After a hard, cold Oklahoma winter, my granny would often say, “My body needs some greens.” She wasn’t alone. Many people in the good old days believed in feeding their winter starved bodies with some good old greens and even boiled up some tonics. Now granny didn’t rush out and walk to the grocery store, instead she would go to her garden or take a walk in the woods for some tender greens. Poke salad, dandelion, beet and mustard greens were what she ate. It not only fed her cravings, but the experts say that these greens are good and healthy for the body.
Did your older loved one forage for spring edibles and greens to make tonics? Perhaps your grandparents remember foraging for spring greens?
This publication of Edible Wild Plants is put out by the West Virginia Department of Agriculture and is a very comprehensive guide for foraging for edible plants. It also has drawings of what each of the plants look like so you can identify what you’re looking for when you go foraging. It lists over 20 foods you can find in the wild.
Poke Salad and other Greens
My daddy said his mama would boil up some poke salad she gathered from the woods and after they had been boiled three times with fresh water, she’d throw them in a frying pan she had cooked her bacon in. Some say they taste a lot like spinach. I think I might even like them with all those bacon crumbles on top! Here’s a recipe that sounds like granny’s from cooks.com. Daddy said his mama also loved mustard greens. We have an overabundance of wild mustard growing here in California. It’s great to think we can have a free salad at least during the springtime.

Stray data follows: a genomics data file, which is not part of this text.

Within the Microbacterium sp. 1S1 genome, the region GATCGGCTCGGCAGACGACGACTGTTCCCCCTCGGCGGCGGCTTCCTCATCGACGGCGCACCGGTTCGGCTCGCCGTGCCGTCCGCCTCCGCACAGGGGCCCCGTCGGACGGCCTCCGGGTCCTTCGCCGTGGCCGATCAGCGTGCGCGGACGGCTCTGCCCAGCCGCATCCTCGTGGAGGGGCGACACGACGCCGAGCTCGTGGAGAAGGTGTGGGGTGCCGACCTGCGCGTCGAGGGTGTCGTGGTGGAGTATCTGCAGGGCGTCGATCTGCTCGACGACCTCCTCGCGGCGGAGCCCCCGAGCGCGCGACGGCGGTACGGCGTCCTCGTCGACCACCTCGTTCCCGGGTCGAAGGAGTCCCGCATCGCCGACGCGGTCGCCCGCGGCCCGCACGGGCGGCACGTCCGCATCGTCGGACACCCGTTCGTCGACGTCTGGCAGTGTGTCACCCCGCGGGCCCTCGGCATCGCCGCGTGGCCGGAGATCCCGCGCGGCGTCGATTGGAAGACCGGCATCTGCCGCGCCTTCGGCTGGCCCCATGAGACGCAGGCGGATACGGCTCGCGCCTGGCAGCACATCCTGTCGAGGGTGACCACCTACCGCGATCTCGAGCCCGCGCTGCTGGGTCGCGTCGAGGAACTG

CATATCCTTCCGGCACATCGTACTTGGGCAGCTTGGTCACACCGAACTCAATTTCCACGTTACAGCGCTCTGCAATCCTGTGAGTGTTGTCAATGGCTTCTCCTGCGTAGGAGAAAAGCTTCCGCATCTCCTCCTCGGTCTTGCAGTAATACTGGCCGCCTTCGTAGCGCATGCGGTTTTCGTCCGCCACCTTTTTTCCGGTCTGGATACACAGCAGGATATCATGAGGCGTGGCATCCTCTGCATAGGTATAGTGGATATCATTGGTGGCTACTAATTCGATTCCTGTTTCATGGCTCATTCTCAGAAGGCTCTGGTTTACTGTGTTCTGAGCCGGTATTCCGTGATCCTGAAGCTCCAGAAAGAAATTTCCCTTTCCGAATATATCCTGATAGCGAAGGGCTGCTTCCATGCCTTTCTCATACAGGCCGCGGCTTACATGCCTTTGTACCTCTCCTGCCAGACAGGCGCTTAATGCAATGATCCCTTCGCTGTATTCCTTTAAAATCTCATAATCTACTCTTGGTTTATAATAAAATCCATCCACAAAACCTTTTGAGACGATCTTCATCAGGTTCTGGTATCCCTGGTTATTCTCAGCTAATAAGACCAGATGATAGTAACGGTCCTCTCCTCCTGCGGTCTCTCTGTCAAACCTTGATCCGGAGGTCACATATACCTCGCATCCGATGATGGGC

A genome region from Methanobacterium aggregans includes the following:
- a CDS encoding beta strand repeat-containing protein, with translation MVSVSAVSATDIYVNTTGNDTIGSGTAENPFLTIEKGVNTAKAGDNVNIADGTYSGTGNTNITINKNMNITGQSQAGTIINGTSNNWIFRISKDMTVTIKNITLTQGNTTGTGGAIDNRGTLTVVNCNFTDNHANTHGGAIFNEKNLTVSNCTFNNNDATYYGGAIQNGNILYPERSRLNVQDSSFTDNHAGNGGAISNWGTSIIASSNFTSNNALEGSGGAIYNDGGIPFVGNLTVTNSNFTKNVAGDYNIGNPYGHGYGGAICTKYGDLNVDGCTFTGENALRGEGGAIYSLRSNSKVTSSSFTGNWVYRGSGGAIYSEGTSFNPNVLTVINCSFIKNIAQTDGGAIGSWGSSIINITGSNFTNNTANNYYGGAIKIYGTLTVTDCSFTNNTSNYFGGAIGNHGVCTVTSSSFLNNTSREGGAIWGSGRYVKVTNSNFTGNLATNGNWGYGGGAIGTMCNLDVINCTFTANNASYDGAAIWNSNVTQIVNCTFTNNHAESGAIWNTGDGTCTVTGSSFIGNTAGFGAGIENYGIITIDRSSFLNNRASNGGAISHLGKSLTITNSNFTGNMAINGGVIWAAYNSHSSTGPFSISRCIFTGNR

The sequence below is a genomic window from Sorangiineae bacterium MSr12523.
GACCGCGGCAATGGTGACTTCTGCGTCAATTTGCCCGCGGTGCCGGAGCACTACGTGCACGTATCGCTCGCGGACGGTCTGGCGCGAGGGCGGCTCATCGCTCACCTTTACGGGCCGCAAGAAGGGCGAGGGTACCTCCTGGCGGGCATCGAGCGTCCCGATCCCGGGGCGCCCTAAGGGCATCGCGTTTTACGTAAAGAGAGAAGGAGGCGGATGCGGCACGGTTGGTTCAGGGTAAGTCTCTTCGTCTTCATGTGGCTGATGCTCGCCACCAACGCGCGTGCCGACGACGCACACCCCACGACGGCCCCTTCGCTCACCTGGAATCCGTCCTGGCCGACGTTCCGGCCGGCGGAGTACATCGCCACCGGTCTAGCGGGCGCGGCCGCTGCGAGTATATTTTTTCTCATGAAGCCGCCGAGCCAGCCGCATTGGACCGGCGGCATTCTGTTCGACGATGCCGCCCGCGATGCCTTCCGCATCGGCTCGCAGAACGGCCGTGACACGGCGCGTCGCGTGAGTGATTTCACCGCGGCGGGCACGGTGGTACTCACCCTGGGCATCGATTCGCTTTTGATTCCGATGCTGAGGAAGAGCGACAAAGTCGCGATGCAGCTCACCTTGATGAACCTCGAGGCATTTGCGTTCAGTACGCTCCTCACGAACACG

Dandelion Salad and Teas
According to the Old Farmer’s Almanac, many of our folks believed in a tonic made from dandelion leaves. They’d boil it up and drink it down and swore it made them feel like a new person. According to the Old Farmer’s Almanac, it was actually loaded with water-soluble vitamins. People also made a regular fresh salad from dandelion leaves. Be very careful if you decide to forage for your own. The area where you pick must be free from herbicides and fertilizers.
Rhubarb and Sassafras
I don’t believe we have any sassafras around my neck of the woods, but if it does grow around your vicinity, it’s the roots you want. Scrub them and cut them into small pieces and boil for a great tea. I’d add a little honey to mine or perhaps some sugar.
Rhubarb is also said to be very healthy for a springtime tonic. Just don’t eat the leaves. They can make you sick. Cut up the stalks and boil them thoroughly. They also make delicious pies!
Make sure and look through the Edible Wild Plants publication above and I suggest you print it out for reference when you go foraging!